Evolutionary Studies of Religion – Answering Jonathan Mair

1 February 2013 by Michael Blume, posted in Evolutionary Studies

One of the great scientific chances of the Web is the possibility of interfaculty and international dialogue. As I had posted "It's about fertility, stupid!" about the reproductive potentials of religiosity, anthropologist Jonathan Mair answered with three blogposts of his own, each containing some critical questions to the field of study in general and my contributions therein. I'll gladly try to answer now, hoping that the debate will be informative for readers enjoying the exchange of arguments.

Blogpost 1: Is it just affiliation?

In his first blogpost, Jonathan asked whether I might have missed that my blogpost "depends on the premise that affiliation to these groups as revealed in, say, censuses, is a reliable indicator of religiosity".

Well, no, we haven't missed that. Understanding diverse perspectives concerning religious affiliations, beliefs and practices is mandatory in German Religionswissenschaft (the scientific study of religion). That's the reason we are combining multiple qualitative and quantitative approaches and databases for testing and refining respective hypotheses.

Actually, our very first empirical study on the subject of religion & demography back in 2006 explored which factors played a role in determining the higher numbers of children among religious Germans in comparison to their non-religious peers. Among the findings (you may download the article for free here) are those pointing out that religious practice (i.e. frequency of prayer) is correlating stronger with the reproductive success than religious self-declaration.

 Two Graphs from the German ALLBUS database, 2002, by Blume et al.Credit: Blume, M. et al. (2006)

Jonathans blogpost concludes with the assumption that my perspective "excludes from his analysis ‘those religious communities who do not build and support families … (i.e. late Greek and Roman Polytheism, Gnostic groups, the Shakers)’.". This is feeling rather odd as the graph I added to my blogpost is featuring i.e. those very Shakers... They are also mentioned and discussed in some of the linked articles and in blogposts such as: "The Shakers and Their Importance for Evolutionary Studies"...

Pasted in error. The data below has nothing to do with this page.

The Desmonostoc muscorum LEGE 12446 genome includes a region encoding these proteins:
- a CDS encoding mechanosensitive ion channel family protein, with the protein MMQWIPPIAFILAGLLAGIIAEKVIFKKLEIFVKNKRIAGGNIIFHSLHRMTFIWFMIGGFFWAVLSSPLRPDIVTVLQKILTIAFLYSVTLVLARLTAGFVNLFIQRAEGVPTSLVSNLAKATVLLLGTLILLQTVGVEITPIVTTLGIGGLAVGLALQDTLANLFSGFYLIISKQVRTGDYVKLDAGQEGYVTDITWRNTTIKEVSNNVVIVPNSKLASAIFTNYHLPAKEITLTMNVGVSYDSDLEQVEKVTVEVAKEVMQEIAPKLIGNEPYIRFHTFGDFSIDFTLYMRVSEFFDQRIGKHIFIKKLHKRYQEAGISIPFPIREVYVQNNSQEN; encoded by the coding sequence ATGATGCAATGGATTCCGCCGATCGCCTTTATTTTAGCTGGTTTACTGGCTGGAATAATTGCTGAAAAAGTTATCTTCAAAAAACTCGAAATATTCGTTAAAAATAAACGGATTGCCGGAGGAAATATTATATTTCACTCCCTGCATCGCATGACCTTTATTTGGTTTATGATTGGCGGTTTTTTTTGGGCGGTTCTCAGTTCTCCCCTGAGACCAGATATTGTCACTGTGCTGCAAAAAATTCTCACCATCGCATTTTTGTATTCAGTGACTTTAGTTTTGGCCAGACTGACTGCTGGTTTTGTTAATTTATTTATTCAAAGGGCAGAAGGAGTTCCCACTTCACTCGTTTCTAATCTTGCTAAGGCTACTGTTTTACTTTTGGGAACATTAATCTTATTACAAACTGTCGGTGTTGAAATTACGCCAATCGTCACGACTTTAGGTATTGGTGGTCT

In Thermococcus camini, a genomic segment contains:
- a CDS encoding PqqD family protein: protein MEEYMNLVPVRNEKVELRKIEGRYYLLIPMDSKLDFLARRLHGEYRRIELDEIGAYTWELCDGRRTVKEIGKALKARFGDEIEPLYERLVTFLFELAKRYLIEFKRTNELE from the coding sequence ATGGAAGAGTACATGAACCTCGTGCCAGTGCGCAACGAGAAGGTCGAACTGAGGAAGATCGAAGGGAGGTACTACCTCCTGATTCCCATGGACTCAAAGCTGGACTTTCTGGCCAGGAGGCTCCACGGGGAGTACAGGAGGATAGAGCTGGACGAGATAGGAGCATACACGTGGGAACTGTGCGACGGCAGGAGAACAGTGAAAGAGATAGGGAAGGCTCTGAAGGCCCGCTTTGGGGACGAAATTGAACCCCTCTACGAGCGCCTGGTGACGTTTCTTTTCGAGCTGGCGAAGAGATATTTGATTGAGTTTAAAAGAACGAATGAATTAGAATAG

So, let's just proceed to...

Blogpost 2: But you haven't been there, in the past

After repeating some of his objections from blogpost 1, Jonathan is bringing up the very classic aimed against evolutionary theory and evolutionary studies in general: You can't know for sure because you haven't been there! Maybe it's all just storytelling! There's "plenty of evidence that the idea of a discrete religion that comprises a combination of {(i) an exclusive, systematic religious doctrine + (ii) exclusive use of certain religious practices + (iii) a specific and exclusive religious affiliation} is a relatively recent invention that is even now by no means the norm, and which requires a great deal of policing to make sure that people defined by any one of these characteristics are also defined by the other two."

Yes, sure. But I wonder where I (or Darwin himself) wrote anything about religion starting with "exclusive, systematic religious doctrine" and "specific and exclusive religious affiliation"? The widely accepted evolutionary definition of religiosity (dating back to Darwin himself) I brought up in the post named "beliefs in superempirical (or supernatural) agents" - including ancestors, spirits, angels and demons, gods and (according to Darwin: finally) God.

Let's read the founder of evolutionary studies himself, in his famous "Descent of Man" (1871):

"Belief in God – Religion. – There is no evidence that man was aboriginally endowed with the ennobling belief in the existence of an Omnipotent God. On the contrary there is ample evidence, derived not from hasty travellers, but from men who have long resided with savages, that numerous races have existed and still ex-ist, who have no idea of one or more gods, and who have no words in their lan-guages to express such an idea. The idea of a universal and beneficent Creator of the universe does not seem to arise in the mind of man, until he has been elevated by long-continued culture. [...] “If, however, we include under the term "religion" the belief in unseen or spiri-tual agencies, the case is wholly different; for this belief seems to be almost uni-versal with the less civilised races. Nor is it difficult to comprehend how it arose."

Source: Evolutionary Studies of Religiosity and Religions, started by Charles Darwin. Lecture given at the European Society for Evolutionary Biology (ESEB), 2011.

In a sense, the very logic of evolutionary thinking is not to assume that traits and traditions "just happened", but to trace their evolutionary histories to roots and causes. These empirical reconstructions are always falsifiable by better variants, fresh findings and data. They are no more "just-so-stories" than reconstructions of dinosaurs, which we have never encountered, too...